Cards on the table: I like Roy Hodgson. I think that with the many years of experience he has managing in Norway, Sweden, Switzerland, Italy, the World Cup, European Championships and of course in the English Premier League, to not give him a crack at the national team seems utter lunacy. I don’t wish any specific harm toward Harry Redknapp but believe that Hodgson’s relevant experience knock’s the Tottenham manager's into a cocked hat. Unfortunately, the decision to appoint the Hodge has not gone down very well with a number of tabloid media outlets and it would appear that the knives are out before a ball has been kicked under the new coach’s tenure.
On the surface, much of the criticism seems to be simply mean-spirirtedness by individual journalists who are disappointed that the media friendly Redknapp has not been given the gig. Perhaps the steady stream of content that would have come their way from a man who has enjoyed a close relationship with the press may not be forthcoming under Hodgson and this has put a few noses out of joint. This may be an unfair criticism but of greater concern to the assembled journalists will be the fact that the FA conducted a formal consultation process before arriving at the decision to appoint Hodgson and no one from the Fourth Estate seemed to have any indication that the job would be going to anyone other than Harry. This inability to get the inside track may have caused some resentment and may compel them to reassess their relationship with their contacts within the game.
The upshot of all of this is that Roy is a marked man and will need to tread carefully in his media relations. Winning football matches may not be enough if the performances are unspectacular and the Press will be working hard to find any signs of dissent within the England players. Perhaps mindful of this Hodgson has recruited Gary Neville into his coaching staff. A decision that is both populist and sensible.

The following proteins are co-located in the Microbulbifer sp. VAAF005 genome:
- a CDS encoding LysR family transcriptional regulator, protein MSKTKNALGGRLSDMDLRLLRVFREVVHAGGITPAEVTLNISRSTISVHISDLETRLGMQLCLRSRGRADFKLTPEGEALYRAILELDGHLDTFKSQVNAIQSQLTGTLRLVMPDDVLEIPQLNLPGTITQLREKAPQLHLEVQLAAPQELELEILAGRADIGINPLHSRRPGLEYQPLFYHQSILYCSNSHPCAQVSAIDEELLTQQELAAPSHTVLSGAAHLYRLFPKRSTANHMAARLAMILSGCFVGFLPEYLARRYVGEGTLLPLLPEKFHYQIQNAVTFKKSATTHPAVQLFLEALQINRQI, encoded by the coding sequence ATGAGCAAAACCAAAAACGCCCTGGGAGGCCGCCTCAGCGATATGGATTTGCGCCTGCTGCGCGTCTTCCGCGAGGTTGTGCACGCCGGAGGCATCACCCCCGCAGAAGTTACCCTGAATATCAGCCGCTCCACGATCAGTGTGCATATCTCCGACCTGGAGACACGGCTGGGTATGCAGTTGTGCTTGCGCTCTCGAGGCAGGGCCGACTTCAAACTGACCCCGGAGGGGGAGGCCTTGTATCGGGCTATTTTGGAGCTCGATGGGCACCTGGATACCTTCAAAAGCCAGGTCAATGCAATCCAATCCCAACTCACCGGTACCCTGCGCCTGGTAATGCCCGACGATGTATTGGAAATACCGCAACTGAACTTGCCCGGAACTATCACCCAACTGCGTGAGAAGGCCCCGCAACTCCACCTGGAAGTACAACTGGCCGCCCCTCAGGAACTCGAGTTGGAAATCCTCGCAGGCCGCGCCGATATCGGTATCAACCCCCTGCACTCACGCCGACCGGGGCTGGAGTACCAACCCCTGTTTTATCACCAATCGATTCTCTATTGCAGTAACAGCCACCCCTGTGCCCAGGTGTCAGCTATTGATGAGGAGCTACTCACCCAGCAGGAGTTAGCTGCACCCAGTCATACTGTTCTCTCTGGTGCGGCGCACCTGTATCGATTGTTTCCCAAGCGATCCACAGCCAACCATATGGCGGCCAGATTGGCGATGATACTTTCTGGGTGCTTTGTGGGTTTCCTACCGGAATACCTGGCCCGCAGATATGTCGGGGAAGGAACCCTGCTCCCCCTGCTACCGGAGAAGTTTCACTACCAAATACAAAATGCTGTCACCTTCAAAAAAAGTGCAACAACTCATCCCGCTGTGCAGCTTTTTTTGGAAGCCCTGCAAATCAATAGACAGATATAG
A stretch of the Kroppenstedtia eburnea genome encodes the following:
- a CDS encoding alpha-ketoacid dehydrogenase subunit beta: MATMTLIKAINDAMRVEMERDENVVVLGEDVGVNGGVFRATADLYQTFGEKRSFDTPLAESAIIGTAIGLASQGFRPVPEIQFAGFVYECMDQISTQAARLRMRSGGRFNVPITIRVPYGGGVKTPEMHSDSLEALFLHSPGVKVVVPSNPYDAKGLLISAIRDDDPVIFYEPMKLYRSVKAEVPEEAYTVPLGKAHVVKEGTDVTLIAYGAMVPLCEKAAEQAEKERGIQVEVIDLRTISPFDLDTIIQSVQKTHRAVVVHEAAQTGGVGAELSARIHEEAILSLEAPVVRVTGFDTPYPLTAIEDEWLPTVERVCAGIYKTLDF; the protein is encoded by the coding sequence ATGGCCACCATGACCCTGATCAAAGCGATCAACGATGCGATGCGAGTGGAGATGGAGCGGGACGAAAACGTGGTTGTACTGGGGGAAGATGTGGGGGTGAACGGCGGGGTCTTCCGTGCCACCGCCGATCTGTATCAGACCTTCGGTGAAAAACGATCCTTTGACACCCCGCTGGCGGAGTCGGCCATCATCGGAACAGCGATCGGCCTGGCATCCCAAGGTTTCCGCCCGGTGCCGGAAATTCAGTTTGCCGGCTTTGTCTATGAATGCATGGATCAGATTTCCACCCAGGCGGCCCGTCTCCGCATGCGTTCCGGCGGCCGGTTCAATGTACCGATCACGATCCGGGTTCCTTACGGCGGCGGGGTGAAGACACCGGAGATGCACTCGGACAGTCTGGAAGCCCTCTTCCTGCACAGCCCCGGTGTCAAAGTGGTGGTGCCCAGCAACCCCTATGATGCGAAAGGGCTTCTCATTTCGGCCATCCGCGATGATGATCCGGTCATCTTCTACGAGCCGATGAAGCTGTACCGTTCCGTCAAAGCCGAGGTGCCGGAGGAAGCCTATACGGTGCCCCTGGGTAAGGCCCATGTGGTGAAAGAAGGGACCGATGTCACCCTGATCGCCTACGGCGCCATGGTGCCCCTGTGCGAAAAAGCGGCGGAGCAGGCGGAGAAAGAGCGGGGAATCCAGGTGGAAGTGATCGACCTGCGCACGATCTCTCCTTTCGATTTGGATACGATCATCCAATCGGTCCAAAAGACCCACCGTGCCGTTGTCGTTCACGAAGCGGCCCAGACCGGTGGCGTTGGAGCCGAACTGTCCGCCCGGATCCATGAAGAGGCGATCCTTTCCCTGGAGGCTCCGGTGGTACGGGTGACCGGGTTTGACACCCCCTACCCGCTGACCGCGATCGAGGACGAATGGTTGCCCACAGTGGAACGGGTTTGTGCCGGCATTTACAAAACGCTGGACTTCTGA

Neville’s record as a player requires no close examination, at least not in this post. The former Manchester United full back has bags of recent experience as a player, has his UEFA A and B coaching licences and an international playing record that few other, if any, Englishmen can match. Also, having only recently retired, he will have the respect of the players, most of whom will have played both with and against him. In the search for a young progressive coach to learn the ways of international football, perhaps with a view to becoming the next England manager, Gary Neville seems to tick every box.
The other element to this decision is that it is a good public relations move. While such considerations are secondary to what happens on the pitch, Neville has become a popular man thanks to the work he has been doing at Sky Sports. His obvious insights into the workings of the modern game and his exceptional skill as a communicator have been genuinely interesting and entertaining even to smart arsed know-it-alls like me. Even as a player, Neville was a contrary character with his mildly leftists perspective. He was dubbed Che Neville by The Fiver for years and deep down, I think many supporters respected his passion for his club even if they outwardly abused him as a player.
Nevilles decision to join the England set up represents a blow to Hodgson’s foes. Neville, having earned the public’s respect as a player and a pundit, has clearly endorsed Hodgson and in turn the FA’s appointment, by accepting the position. This will make it harder to hate Hodgson and may at elicit a little more patience from the Tabloids, until the first defeat or below-par performance that is.
In terms of the future, Neville’s success is tied to Hodgson’s. If the England manager stays in post for the full four years of his contract then that would have to be classed as a success. Not just for the man himself but for the management structure. Assuming Neville has not been tempted away by club football, he would, presumably be in line to take on the manager’s job and achieve that lineage that the English FA crave. Qualification for the 2018 World Cup may well be led by Gary Neville: England Manager.